Views from elsewhere in Tennessee
The following is a roundup of recent editorials from Tennessee members of The Associated Press. In some cases, the editorials have been edited for length. They do not reflect an editorial position of the AP but represent the opinions of the newspapers from which they are taken.
The Jackson Sun, May 9
Gov. Phil Bredesen is staying true to his pledge to run the state with the money he is given. His move to cut $468 million from state expenditures, rather than ask for a tax increase, makes sense, especially given the precarious nature of the economy.
Bredesen will cut more than 2,000 state jobs. But he will do it mostly with buyouts to lessen the negative financial impact on those affected. He has cut $55 million from higher education. He also will scale back plans to expand eligibility for TennCare, the state’s Medicaid program for the poor and the uninsurable.
Critics of the cutbacks say the governor should tap into the state’s $750 million “rainy day” fund. That sounds attractive. But Bredesen is looking at more than just next year’s budget. He is preparing the state for what he called “lean times ahead” and the prospect that the economy might continue to falter. Making the cuts now and preserving the “rainy day” fund is prudent.
A new economic report from the University of Tennessee points to an economy lingering on the edge of recession into 2009. High energy and gasoline prices, a depressed housing market and pressure from the sub-prime mortgage debacle will keep financial pressure on Tennesseans. Clearly, this is not a time to raise taxes. Bredesen is right to cut the state budget to match projected income. It is what the rest of Tennesseans are having to do.
Bredesen has established himself as a good steward of the taxpayers’ money. He has run the state budget as a good business owner would. He does well and funds new projects when the money is there. But he does even better when the state faces a shortfall. He makes the cuts, spreads the burden and does it with concern for everyone affected. You can’t ask for much more than that.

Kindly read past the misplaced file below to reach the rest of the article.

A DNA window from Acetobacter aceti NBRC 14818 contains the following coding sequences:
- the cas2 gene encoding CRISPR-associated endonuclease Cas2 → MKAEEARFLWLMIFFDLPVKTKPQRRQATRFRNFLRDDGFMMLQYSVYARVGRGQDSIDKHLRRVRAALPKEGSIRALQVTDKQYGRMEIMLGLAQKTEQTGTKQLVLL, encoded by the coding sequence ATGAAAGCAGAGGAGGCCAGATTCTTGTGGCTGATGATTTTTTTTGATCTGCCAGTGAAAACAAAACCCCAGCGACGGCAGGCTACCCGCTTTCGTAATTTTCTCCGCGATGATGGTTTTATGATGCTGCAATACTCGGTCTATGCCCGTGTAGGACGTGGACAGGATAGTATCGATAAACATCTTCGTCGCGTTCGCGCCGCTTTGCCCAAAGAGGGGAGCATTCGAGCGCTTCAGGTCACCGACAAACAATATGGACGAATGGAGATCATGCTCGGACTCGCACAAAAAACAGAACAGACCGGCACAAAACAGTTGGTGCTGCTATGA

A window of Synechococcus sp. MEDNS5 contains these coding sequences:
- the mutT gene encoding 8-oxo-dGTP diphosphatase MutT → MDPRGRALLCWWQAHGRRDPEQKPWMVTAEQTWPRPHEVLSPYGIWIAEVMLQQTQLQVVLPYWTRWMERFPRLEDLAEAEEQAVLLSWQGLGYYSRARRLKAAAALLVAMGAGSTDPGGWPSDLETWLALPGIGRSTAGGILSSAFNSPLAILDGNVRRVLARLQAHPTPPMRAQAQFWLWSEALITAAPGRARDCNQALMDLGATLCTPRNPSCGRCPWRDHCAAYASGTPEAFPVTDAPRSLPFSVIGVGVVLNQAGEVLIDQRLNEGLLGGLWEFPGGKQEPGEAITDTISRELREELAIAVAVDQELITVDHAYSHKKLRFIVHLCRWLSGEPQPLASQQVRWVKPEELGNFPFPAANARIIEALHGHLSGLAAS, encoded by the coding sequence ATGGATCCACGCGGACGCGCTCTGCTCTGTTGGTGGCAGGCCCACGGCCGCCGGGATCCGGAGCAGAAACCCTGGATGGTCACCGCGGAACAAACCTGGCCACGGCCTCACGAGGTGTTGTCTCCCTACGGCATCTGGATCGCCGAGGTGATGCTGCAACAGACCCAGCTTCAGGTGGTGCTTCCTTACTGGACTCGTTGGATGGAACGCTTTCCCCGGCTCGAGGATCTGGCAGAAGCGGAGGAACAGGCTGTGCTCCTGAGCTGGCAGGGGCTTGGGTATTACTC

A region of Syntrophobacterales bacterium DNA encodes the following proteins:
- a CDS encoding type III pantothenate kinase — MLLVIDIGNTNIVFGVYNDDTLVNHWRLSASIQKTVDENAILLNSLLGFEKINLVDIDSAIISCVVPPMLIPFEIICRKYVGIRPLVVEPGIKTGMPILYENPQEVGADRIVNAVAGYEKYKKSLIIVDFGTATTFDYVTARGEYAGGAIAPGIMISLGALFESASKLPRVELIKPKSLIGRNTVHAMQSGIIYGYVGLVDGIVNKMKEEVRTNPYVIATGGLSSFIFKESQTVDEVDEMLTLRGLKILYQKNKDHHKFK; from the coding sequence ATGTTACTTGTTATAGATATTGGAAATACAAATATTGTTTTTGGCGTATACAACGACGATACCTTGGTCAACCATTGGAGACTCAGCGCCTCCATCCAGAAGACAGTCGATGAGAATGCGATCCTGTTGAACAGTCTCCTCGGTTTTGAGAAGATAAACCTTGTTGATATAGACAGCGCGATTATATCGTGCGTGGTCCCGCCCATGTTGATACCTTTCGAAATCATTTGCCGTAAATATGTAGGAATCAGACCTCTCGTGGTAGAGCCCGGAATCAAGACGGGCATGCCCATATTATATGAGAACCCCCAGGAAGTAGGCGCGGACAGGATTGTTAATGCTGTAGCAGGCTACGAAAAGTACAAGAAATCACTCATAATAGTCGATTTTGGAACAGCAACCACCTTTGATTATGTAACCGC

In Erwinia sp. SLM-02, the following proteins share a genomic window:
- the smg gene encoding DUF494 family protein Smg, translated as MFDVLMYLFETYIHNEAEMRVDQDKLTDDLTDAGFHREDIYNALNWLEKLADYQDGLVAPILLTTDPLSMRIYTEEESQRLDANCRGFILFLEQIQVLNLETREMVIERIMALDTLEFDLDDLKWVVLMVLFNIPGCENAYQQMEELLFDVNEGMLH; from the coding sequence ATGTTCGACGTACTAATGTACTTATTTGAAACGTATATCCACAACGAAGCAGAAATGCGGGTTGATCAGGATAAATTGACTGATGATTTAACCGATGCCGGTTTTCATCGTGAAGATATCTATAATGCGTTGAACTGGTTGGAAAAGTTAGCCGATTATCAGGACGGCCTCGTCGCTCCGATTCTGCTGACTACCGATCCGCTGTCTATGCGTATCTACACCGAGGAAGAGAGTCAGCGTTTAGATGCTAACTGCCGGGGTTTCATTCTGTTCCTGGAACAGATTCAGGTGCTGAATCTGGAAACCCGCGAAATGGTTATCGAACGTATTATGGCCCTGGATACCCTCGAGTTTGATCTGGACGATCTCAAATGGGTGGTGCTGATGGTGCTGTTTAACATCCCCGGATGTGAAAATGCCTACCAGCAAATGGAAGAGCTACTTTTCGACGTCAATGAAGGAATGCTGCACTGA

The (Maryville) Daily Times, May 13
At long last we may be nearing some positive action on achieving cleaner energy and beginning a reduction in our dependence on foreign oil.
Sen. Lamar Alexander has proposed a massive national commitment to clean energy and reducing dependence on foreign oil.
He referred to his proposal as a launch of a new Manhattan Project for clean energy. He was comparing the sense of urgency with that which developed the first atomic bomb as achieved by the Manhattan Project.
The importance of this effort leans heavily on Sen. Alexander’s efforts to gain bipartisan support to solving some of the nation’s issues. He is the newly named chairman of the Senate Republican Conference where he will be in a better position to step across the aisle and help gain a consensus for efforts.
Sen. Alexander has proposed focusing on the following:
• Supporting plug-in electric vehicle development, including “smart metering” by utilities that would allow cheaper rates for overnight battery charging.
• Making solar power cost competitive with fossil fuels, with the promise of solar thermal power plants.
• Making biofuels cost competitive with gasoline, particularly ethanol from cellulosic materials.
• Making more new buildings energy efficient.
• Developing systems to capture and store carbon emissions from coal-fired power plants.
• Developing ways to safely reprocess and store nuclear waste — the “most important breakthrough” needed to support more nuclear plants.
• Continuing research on nuclear fusion.